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Universal Voter Registration: An International Perspective

Eve Robert // Published April 21, 2009



[PDF-248 KB]

The United States is one of the few democracies in the world where the government does not take any responsibility in registering its citizens. This one-of-a-kind, self-initiated voter registration process acts as a major barrier to voter turnout and leads to often-inaccurate voter rolls.
 
In contrast, the international norm is a process of government-mandated automatic voter registration of every citizen who reaches voting age. This report explores how other major well-established democracies (Canada, Australia, Sweden, Italy, New Zealand and others) concretely manage to build comprehensive, inclusive, accurate voting rolls that leave no voters behind while ensuring a high level of privacy. As it turns out, many of these “best practices,” could easily be implemented in the U.S. context to modernize our voter registration system.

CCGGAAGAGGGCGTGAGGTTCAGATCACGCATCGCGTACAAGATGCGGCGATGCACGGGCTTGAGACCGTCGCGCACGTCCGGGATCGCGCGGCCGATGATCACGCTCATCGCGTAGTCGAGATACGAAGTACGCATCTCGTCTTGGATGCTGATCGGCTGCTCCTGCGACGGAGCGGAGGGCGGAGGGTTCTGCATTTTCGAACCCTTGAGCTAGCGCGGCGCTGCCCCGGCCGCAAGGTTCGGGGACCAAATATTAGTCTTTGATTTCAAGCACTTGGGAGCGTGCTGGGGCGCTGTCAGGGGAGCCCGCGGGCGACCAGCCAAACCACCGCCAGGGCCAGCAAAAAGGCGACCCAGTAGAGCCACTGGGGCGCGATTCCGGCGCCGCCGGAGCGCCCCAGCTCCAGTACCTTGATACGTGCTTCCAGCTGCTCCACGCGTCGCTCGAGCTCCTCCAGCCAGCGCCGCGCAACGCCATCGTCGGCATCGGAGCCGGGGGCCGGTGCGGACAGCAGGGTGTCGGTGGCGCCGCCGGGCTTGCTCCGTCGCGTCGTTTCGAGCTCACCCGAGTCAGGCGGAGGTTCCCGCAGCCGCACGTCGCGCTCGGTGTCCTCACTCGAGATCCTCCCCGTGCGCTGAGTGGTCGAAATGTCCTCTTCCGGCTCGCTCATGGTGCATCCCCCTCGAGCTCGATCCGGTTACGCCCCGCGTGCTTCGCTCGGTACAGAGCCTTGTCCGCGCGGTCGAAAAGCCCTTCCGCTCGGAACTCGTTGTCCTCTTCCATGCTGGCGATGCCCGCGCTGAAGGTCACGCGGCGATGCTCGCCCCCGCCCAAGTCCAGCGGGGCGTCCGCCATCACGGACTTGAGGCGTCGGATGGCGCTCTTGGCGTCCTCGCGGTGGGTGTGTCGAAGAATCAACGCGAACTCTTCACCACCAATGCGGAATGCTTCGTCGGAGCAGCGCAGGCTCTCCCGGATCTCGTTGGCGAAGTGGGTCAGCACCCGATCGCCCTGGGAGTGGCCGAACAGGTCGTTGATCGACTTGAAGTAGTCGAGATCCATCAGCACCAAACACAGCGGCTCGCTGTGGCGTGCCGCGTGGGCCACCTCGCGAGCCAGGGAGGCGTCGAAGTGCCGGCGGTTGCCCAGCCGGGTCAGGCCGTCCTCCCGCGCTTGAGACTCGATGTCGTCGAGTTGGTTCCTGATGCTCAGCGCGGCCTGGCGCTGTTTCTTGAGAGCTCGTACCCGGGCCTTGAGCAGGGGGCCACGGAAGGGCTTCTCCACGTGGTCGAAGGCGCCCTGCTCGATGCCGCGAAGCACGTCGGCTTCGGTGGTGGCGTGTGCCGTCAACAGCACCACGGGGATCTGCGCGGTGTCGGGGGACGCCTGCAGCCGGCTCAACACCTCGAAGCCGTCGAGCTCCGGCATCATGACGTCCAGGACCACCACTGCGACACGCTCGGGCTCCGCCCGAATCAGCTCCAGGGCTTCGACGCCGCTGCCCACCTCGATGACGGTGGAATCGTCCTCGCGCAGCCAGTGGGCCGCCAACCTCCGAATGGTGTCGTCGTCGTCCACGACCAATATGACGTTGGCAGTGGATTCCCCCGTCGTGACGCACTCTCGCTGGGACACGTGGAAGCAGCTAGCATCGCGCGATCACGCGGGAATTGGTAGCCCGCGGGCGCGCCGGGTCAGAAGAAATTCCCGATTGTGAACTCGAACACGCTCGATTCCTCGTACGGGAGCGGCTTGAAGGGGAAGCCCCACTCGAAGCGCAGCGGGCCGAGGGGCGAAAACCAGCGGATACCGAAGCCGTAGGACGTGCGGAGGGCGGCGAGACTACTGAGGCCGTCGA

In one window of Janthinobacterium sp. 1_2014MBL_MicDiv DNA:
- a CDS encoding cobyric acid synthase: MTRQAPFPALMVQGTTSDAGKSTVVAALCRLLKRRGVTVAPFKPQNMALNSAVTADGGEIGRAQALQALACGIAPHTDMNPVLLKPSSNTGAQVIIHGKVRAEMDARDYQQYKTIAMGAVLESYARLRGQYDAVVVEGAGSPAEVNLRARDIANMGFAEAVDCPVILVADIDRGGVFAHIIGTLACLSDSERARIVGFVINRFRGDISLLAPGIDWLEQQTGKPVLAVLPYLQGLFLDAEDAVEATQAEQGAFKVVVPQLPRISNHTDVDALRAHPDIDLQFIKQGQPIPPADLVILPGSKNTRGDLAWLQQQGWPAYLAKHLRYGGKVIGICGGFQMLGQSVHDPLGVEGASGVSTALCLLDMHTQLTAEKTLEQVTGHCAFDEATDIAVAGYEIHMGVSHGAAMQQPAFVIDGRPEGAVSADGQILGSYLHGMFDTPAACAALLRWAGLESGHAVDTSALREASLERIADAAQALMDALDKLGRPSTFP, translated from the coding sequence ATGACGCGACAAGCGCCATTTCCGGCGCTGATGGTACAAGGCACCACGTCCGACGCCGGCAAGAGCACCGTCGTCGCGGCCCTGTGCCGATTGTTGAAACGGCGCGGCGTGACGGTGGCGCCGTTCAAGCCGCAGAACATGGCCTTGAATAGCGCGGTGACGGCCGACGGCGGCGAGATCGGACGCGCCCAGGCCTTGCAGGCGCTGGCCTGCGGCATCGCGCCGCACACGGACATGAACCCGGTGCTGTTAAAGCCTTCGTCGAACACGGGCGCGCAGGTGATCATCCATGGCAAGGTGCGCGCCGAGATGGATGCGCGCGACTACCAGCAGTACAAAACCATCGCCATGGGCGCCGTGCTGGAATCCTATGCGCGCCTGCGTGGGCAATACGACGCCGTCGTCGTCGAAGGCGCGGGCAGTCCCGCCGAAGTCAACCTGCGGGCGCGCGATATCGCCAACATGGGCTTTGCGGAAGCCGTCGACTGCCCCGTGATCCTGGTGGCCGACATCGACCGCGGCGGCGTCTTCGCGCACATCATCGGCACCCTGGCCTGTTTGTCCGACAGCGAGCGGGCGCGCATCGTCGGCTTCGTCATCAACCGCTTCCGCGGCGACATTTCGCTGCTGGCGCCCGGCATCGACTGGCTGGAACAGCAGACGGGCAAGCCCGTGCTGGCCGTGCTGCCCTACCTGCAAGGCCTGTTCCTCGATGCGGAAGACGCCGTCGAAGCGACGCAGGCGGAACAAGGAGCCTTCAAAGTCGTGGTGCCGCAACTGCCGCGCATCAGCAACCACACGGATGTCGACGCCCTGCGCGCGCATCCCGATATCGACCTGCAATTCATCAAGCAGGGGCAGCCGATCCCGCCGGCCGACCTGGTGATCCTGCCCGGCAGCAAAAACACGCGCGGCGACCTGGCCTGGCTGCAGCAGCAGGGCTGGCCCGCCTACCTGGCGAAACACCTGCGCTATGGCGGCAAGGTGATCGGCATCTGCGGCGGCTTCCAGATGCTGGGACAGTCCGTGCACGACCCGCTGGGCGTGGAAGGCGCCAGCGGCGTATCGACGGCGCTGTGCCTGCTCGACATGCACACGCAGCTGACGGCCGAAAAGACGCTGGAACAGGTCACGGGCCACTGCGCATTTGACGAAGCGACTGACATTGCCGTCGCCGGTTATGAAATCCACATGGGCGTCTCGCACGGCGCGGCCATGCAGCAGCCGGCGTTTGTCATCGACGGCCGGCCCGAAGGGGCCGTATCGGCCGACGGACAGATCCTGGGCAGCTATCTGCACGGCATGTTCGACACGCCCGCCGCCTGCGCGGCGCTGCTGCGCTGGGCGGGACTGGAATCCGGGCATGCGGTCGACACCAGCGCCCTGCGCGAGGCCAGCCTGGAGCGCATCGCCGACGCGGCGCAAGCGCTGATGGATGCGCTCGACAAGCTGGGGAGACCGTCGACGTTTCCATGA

This report takes a closer look at youth voter registration practices. Young voters are difficult to register; yet as first-time voters, their political participation is particularly crucial. Various strategies, in the U.S. and abroad, have been successfully implemented to target this particular segment of the population. The best approach actually seems to be the creation of a provisional list (16-year-old pre-registration), combined with high school-based registration drives and birthday card programs for 17 and 18 year olds.